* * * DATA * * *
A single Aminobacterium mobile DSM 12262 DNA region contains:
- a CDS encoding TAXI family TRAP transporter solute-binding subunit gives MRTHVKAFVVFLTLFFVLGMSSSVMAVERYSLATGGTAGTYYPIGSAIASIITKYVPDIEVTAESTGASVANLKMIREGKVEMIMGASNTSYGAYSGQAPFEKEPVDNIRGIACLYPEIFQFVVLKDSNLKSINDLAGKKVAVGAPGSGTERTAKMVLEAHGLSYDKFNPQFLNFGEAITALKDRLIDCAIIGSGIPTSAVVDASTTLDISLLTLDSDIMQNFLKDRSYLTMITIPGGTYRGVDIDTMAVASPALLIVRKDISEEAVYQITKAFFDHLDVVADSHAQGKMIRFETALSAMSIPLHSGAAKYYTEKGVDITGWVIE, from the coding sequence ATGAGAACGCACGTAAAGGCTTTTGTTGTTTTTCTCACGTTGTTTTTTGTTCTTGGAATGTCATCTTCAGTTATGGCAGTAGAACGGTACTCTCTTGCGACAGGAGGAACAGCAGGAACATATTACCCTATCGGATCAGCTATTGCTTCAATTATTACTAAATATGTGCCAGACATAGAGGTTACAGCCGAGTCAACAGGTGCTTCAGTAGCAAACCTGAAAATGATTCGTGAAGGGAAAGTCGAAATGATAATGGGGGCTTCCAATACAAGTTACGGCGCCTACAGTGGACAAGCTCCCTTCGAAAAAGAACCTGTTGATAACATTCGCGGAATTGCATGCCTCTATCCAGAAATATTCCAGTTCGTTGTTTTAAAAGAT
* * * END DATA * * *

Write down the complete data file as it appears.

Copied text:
A single Aminobacterium mobile DSM 12262 DNA region contains:
- a CDS encoding TAXI family TRAP transporter solute-binding subunit gives MRTHVKAFVVFLTLFFVLGMSSSVMAVERYSLATGGTAGTYYPIGSAIASIITKYVPDIEVTAESTGASVANLKMIREGKVEMIMGASNTSYGAYSGQAPFEKEPVDNIRGIACLYPEIFQFVVLKDSNLKSINDLAGKKVAVGAPGSGTERTAKMVLEAHGLSYDKFNPQFLNFGEAITALKDRLIDCAIIGSGIPTSAVVDASTTLDISLLTLDSDIMQNFLKDRSYLTMITIPGGTYRGVDIDTMAVASPALLIVRKDISEEAVYQITKAFFDHLDVVADSHAQGKMIRFETALSAMSIPLHSGAAKYYTEKGVDITGWVIE, from the coding sequence ATGAGAACGCACGTAAAGGCTTTTGTTGTTTTTCTCACGTTGTTTTTTGTTCTTGGAATGTCATCTTCAGTTATGGCAGTAGAACGGTACTCTCTTGCGACAGGAGGAACAGCAGGAACATATTACCCTATCGGATCAGCTATTGCTTCAATTATTACTAAATATGTGCCAGACATAGAGGTTACAGCCGAGTCAACAGGTGCTTCAGTAGCAAACCTGAAAATGATTCGTGAAGGGAAAGTCGAAATGATAATGGGGGCTTCCAATACAAGTTACGGCGCCTACAGTGGACAAGCTCCCTTCGAAAAAGAACCTGTTGATAACATTCGCGGAATTGCATGCCTCTATCCAGAAATATTCCAGTTCGTTGTTTTAAAAGAT